• Ana Janosev and Jonas Dinger sitting next to each other

    Meet Jonas Dinger and Ana Janošev, SIA’s new Managing Directors

    In December, we announced that the long-time Managing Director of Social Impact Award (SIA) Jakob Detering would step down to make space for Ana Janošev and Jonas Dinger, who will lead SIA into the future. 

    The pair has been with SIA for years, and is already working hard to take SIA to the next level. We sat down with them to discuss the experiences that shaped their journey with SIA and get some insight into how they envision the future of the organization. 

    Can you tell us a bit about your personal journey and how you ended up at SIA? 

    Jonas: Originally from Germany, I moved to Vienna in 2015 and began working as a junior researcher at the Social Entrepreneurship Center for the Vienna University of Economics and Business. This new job included work with SIA, so I pretty quickly took part in workshops all over Austria. After seeing how much the workshops impacted participants, I “officially” joined SIA as country coordinator for SIA Austria and later became our Development Lead, responsible for pushing SIA forward geographically, programmatically but also financially.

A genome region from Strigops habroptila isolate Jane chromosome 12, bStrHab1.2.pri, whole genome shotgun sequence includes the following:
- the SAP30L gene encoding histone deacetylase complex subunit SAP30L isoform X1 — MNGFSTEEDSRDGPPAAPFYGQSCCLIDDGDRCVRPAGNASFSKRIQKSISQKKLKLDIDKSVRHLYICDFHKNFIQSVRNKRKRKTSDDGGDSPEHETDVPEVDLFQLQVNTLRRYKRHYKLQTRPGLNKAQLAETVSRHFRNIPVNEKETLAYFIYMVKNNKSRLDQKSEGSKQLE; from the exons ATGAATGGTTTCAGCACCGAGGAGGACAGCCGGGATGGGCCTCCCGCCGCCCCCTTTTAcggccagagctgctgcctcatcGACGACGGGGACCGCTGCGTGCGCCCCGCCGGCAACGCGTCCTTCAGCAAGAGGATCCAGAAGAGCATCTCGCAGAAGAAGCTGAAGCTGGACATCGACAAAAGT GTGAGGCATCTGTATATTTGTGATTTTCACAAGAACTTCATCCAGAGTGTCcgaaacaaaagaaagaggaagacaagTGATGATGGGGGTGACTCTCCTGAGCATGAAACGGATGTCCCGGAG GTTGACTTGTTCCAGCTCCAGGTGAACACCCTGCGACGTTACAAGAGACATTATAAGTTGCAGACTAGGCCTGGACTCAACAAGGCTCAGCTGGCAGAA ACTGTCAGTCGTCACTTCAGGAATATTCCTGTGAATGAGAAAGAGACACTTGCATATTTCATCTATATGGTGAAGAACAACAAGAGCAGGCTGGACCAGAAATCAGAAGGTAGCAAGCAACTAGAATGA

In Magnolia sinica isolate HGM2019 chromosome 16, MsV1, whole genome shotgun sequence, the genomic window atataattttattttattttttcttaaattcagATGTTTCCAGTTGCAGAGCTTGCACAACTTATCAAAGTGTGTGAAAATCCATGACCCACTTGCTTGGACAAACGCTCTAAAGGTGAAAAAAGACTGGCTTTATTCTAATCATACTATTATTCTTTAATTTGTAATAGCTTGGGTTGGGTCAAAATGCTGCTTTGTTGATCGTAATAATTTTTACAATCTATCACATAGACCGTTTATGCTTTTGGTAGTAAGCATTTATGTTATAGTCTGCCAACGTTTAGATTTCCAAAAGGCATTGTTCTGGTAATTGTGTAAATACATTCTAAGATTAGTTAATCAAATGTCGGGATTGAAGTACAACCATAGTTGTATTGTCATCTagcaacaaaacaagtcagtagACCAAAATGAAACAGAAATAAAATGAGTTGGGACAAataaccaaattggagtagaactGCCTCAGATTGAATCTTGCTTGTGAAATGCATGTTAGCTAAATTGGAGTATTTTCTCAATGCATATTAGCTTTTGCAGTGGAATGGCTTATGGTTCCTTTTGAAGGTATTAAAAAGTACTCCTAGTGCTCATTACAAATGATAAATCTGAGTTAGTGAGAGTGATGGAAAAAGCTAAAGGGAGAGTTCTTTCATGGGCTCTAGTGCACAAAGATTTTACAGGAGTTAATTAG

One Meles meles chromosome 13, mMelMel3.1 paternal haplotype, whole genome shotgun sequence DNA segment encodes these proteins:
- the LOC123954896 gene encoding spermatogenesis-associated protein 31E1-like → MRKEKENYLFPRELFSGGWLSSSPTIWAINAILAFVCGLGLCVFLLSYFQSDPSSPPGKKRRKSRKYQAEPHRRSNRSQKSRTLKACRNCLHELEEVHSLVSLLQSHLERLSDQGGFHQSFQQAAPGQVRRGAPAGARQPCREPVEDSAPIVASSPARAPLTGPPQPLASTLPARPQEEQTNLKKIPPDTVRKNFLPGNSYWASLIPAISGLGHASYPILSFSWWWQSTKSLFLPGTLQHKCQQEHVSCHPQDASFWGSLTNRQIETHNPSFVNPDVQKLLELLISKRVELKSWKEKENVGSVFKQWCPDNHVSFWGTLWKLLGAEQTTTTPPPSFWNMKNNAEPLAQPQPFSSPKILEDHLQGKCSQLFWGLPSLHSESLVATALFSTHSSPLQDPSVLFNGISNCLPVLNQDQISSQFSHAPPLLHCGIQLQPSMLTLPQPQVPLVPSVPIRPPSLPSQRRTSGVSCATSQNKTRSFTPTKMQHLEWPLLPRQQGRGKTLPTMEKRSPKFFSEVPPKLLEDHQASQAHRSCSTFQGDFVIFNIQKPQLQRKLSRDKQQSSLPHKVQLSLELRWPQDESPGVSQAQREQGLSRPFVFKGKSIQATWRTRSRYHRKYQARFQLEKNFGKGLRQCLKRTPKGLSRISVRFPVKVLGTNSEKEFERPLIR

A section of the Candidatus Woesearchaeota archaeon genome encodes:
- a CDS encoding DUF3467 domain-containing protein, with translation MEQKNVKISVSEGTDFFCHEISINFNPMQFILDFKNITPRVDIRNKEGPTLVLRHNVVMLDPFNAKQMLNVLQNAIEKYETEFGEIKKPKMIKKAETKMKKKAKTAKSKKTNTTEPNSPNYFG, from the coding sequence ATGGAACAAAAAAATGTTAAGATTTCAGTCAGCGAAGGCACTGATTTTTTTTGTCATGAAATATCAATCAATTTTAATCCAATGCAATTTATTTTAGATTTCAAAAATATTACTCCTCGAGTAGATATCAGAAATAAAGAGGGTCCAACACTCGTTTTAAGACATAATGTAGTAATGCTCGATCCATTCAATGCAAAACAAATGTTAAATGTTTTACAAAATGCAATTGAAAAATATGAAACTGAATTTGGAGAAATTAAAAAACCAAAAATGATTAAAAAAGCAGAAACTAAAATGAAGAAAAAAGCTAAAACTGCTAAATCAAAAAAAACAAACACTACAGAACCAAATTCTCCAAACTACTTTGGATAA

Ana: I got involved in the social entrepreneurship field in Serbia in 2015 and soon after became the coordinator of SIA Serbia. I found myself passionate about building this international community and building connections across borders among our partners, so I gradually increased my engagement with SIA’s international community. I offered to support the international team in Vienna with these efforts and joined the SIA international team in 2018. The rest is history! 

    Ana, middle, country coordinator of SIA Serbia.

    Having been around for a while, you know SIA inside-out. How have your experiences shaped how you’re approaching this new role?

    Ana: We spent so much time working as and with local SIA hosts that we fully understand local realities, team structures and resources. A big part of what we do at SIA is deeply rooted in these local realities and depends on the strength of our hosts. Having a hand on the pulse will play a big role in how we grow and expand our work and our network in the future. 

    Jonas: SIA has greatly evolved as a community in the past years. Ana and I have always been part of this evolution, which has played a defining role in our personal development and journeys. I think we have both seen from up close what SIA is capable of and how it can transform lives. We want to give everyone the possibility to experience that for themselves.